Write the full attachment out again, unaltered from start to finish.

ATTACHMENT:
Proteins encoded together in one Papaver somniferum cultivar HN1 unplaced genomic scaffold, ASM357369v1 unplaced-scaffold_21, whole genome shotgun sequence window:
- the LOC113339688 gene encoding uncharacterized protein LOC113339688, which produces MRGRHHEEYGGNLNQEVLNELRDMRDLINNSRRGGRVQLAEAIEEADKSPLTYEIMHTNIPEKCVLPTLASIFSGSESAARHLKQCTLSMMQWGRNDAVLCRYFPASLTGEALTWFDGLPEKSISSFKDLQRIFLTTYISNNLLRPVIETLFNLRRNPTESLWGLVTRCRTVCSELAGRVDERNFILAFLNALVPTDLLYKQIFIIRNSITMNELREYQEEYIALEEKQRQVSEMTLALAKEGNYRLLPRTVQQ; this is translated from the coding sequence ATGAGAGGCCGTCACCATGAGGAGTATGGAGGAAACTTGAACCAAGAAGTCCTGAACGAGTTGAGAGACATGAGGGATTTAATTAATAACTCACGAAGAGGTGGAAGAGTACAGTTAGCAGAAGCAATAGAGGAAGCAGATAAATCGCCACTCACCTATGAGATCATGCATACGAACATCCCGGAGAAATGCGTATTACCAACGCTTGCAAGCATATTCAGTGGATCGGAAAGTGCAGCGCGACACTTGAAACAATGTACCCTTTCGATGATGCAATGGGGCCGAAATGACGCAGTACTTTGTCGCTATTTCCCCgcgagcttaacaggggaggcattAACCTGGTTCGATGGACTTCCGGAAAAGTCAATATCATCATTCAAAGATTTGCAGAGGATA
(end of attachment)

Proteins encoded together in one Papaver somniferum cultivar HN1 unplaced genomic scaffold, ASM357369v1 unplaced-scaffold_21, whole genome shotgun sequence window:
- the LOC113339688 gene encoding uncharacterized protein LOC113339688, which produces MRGRHHEEYGGNLNQEVLNELRDMRDLINNSRRGGRVQLAEAIEEADKSPLTYEIMHTNIPEKCVLPTLASIFSGSESAARHLKQCTLSMMQWGRNDAVLCRYFPASLTGEALTWFDGLPEKSISSFKDLQRIFLTTYISNNLLRPVIETLFNLRRNPTESLWGLVTRCRTVCSELAGRVDERNFILAFLNALVPTDLLYKQIFIIRNSITMNELREYQEEYIALEEKQRQVSEMTLALAKEGNYRLLPRTVQQ; this is translated from the coding sequence ATGAGAGGCCGTCACCATGAGGAGTATGGAGGAAACTTGAACCAAGAAGTCCTGAACGAGTTGAGAGACATGAGGGATTTAATTAATAACTCACGAAGAGGTGGAAGAGTACAGTTAGCAGAAGCAATAGAGGAAGCAGATAAATCGCCACTCACCTATGAGATCATGCATACGAACATCCCGGAGAAATGCGTATTACCAACGCTTGCAAGCATATTCAGTGGATCGGAAAGTGCAGCGCGACACTTGAAACAATGTACCCTTTCGATGATGCAATGGGGCCGAAATGACGCAGTACTTTGTCGCTATTTCCCCgcgagcttaacaggggaggcattAACCTGGTTCGATGGACTTCCGGAAAAGTCAATATCATCATTCAAAGATTTGCAGAGGATA